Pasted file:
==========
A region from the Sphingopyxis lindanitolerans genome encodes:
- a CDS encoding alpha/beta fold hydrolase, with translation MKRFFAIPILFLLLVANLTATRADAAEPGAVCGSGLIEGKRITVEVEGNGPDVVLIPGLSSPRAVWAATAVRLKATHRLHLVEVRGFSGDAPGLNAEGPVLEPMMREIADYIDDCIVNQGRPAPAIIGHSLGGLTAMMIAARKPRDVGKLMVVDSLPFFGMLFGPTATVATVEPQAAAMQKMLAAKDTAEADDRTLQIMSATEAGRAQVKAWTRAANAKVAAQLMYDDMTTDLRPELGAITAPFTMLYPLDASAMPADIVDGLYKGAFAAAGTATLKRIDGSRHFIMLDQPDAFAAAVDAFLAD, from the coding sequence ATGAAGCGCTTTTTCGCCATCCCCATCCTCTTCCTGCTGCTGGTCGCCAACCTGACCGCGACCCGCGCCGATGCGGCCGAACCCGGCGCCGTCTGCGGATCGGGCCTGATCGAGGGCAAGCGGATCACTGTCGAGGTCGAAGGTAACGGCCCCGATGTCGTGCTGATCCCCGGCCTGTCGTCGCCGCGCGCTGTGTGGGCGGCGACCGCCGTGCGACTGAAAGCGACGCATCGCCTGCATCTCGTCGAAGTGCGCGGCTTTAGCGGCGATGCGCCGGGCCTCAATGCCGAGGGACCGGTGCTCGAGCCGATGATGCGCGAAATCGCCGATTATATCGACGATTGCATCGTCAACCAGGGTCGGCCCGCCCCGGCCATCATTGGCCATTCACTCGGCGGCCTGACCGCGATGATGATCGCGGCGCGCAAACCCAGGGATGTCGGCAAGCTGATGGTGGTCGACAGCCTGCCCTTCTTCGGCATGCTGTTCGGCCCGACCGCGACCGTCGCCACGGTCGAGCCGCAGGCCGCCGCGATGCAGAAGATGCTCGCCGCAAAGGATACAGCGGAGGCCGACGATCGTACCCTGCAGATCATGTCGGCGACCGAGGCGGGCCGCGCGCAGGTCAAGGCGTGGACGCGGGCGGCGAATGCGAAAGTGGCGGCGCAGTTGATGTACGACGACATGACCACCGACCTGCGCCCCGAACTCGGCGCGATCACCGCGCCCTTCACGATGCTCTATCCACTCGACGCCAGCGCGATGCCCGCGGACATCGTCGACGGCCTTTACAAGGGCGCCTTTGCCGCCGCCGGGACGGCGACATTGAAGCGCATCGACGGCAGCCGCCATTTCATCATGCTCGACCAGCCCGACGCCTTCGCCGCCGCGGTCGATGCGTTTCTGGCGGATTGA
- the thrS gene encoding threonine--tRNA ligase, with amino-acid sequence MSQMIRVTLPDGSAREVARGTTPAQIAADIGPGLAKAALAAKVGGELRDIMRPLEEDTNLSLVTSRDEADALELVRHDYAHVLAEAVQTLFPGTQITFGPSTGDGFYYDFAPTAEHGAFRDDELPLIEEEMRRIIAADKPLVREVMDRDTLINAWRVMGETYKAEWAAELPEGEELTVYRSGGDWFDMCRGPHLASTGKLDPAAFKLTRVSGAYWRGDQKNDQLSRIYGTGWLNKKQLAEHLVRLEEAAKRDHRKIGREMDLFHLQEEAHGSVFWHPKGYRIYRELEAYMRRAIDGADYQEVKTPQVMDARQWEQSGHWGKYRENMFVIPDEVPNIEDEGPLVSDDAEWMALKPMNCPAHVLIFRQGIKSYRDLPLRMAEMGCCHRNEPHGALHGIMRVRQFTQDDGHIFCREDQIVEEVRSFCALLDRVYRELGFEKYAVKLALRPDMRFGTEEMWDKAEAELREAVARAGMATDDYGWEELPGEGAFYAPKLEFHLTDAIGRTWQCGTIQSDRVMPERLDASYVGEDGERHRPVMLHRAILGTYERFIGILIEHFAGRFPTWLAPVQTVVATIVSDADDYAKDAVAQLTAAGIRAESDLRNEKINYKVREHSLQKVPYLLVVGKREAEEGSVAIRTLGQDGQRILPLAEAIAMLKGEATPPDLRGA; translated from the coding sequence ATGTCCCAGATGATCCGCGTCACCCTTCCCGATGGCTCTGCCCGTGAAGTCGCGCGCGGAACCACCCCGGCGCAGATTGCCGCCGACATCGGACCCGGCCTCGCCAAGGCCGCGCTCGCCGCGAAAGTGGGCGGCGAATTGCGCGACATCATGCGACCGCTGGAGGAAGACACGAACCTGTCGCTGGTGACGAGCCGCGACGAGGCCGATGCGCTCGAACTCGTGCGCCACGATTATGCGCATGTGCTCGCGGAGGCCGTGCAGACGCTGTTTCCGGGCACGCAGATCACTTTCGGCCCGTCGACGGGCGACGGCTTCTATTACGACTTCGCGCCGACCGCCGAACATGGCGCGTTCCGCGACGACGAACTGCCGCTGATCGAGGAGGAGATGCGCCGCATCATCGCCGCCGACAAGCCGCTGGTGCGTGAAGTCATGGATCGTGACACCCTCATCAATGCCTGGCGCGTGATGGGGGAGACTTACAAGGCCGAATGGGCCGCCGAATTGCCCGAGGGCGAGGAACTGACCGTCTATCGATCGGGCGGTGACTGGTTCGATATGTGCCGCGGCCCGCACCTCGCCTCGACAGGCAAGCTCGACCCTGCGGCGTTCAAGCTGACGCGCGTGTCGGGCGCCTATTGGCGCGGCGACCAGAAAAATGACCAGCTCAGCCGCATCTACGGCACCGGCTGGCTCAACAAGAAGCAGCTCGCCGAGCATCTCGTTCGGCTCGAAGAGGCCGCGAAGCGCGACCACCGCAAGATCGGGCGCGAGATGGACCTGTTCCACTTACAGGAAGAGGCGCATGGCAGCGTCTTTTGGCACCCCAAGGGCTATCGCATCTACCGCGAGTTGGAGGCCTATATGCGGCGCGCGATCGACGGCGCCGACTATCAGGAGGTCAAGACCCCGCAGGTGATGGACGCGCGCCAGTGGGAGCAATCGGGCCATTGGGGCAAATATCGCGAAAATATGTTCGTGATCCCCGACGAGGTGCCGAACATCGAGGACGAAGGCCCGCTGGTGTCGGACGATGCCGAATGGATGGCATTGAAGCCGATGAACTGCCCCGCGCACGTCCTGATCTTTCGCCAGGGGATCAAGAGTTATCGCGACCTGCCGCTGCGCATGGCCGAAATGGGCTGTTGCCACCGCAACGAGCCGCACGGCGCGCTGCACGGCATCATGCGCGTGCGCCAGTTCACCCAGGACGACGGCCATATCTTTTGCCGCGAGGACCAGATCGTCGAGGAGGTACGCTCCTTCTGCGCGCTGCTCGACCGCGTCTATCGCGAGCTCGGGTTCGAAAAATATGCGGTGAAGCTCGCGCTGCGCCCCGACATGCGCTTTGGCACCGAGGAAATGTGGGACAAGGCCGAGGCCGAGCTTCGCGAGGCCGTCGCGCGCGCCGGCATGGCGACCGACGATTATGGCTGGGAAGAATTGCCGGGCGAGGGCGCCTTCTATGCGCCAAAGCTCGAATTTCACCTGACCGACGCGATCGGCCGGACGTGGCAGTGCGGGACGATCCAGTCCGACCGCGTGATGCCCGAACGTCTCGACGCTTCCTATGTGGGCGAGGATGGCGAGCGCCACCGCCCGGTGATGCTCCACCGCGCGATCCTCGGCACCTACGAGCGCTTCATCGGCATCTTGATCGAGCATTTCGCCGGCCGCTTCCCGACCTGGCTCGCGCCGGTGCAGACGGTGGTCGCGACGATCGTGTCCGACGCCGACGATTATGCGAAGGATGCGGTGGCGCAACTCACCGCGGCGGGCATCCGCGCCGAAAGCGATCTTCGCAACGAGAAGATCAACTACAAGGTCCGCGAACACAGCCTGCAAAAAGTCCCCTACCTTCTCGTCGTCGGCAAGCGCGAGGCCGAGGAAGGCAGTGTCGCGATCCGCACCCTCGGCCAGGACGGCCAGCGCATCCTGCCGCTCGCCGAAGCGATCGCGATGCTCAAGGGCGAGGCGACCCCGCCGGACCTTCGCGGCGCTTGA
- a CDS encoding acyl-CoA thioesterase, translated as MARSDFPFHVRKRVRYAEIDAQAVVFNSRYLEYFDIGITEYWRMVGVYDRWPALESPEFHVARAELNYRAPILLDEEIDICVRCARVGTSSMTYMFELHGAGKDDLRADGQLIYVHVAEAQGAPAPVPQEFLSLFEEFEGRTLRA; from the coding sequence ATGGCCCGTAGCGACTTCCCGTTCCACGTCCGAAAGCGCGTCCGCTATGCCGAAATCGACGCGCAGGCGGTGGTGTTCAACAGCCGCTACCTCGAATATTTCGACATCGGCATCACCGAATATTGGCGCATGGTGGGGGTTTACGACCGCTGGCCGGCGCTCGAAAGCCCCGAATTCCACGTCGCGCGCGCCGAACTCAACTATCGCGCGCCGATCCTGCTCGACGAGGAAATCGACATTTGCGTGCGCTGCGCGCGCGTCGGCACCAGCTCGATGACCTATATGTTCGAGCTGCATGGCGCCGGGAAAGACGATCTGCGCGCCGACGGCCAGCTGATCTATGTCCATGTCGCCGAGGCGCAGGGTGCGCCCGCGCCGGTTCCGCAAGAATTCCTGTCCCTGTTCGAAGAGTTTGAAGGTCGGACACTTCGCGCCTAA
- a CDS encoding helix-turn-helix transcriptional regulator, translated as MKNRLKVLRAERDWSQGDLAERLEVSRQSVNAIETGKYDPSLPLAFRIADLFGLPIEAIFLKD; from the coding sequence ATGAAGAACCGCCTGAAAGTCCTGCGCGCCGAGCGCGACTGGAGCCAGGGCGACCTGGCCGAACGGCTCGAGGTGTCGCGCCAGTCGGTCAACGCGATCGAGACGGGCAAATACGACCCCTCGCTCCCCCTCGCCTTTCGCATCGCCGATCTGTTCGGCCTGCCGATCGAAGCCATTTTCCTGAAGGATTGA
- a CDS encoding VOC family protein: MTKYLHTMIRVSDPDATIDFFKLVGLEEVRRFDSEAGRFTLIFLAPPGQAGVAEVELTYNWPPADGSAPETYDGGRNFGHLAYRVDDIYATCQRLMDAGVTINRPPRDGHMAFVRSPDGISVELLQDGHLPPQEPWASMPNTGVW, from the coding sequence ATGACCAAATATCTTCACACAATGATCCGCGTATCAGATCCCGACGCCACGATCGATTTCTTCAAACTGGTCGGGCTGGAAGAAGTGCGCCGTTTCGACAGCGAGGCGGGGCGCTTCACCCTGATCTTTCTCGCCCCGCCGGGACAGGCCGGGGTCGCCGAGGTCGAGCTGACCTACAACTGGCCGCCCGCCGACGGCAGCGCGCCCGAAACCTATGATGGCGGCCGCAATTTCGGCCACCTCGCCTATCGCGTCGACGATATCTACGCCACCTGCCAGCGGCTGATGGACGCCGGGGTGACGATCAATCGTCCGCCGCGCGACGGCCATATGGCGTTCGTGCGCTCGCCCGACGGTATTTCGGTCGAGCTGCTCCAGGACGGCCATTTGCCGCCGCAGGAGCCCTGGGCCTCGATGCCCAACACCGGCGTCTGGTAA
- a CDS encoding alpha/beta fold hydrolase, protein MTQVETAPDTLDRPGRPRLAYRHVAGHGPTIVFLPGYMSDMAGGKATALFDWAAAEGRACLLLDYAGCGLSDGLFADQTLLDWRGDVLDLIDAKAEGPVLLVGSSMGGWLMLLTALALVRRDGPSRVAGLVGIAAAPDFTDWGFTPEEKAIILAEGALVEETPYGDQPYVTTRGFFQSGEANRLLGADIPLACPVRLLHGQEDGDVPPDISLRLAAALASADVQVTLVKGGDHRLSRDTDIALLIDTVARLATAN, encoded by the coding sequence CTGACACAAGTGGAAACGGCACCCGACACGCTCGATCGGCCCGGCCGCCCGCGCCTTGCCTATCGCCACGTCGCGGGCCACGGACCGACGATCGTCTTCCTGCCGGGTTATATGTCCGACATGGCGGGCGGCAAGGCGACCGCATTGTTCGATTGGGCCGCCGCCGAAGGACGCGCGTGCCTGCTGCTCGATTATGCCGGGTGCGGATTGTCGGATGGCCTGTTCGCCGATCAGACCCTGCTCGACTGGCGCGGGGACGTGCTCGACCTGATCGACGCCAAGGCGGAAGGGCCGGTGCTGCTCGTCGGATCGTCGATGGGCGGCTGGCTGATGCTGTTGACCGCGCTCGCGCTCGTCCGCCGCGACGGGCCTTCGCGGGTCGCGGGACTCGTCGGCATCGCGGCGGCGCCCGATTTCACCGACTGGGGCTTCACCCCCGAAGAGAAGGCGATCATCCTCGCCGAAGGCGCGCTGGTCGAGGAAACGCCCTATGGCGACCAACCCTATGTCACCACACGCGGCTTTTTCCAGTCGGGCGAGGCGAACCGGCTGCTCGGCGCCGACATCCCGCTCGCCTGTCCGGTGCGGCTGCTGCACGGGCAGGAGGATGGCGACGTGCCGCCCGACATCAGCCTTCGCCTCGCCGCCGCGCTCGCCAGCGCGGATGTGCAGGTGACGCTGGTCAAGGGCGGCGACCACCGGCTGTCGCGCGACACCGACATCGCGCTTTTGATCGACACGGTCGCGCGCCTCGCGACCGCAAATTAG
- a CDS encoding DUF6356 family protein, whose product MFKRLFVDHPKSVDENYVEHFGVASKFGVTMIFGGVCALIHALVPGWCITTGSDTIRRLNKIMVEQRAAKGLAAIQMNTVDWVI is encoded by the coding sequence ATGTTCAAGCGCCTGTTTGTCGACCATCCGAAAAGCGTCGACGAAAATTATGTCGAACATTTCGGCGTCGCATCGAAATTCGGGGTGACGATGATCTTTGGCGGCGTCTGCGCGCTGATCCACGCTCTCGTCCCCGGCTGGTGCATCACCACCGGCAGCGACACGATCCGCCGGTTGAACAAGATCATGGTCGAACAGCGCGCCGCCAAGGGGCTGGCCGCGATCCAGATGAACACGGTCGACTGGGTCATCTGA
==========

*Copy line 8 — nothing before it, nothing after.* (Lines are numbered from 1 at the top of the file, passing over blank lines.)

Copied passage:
- a CDS encoding DUF6356 family protein, whose product MFKRLFVDHPKSVDENYVEHFGVASKFGVTMIFGGVCALIHALVPGWCITTGSDTIRRLNKIMVEQRAAKGLAAIQMNTVDWVI is encoded by the coding sequence ATGTTCAAGCGCCTGTTTGTCGACCATCCGAAAAGCGTCGACGAAAATTATGTCGAACATTTCGGCGTCGCATCGAAATTCGGGGTGACGATGATCTTTGGCGGCGTCTGCGCGCTGATCCACGCTCTCGTCCCCGGCTGGTGCATCACCACCGGCAGCGACACGATCCGCCGGTTGAACAAGATCATGGTCGAACAGCGCGCCGCCAAGGGGCTGGCCGCGATCCAGATGAACACGGTCGACTGGGTCATCTGA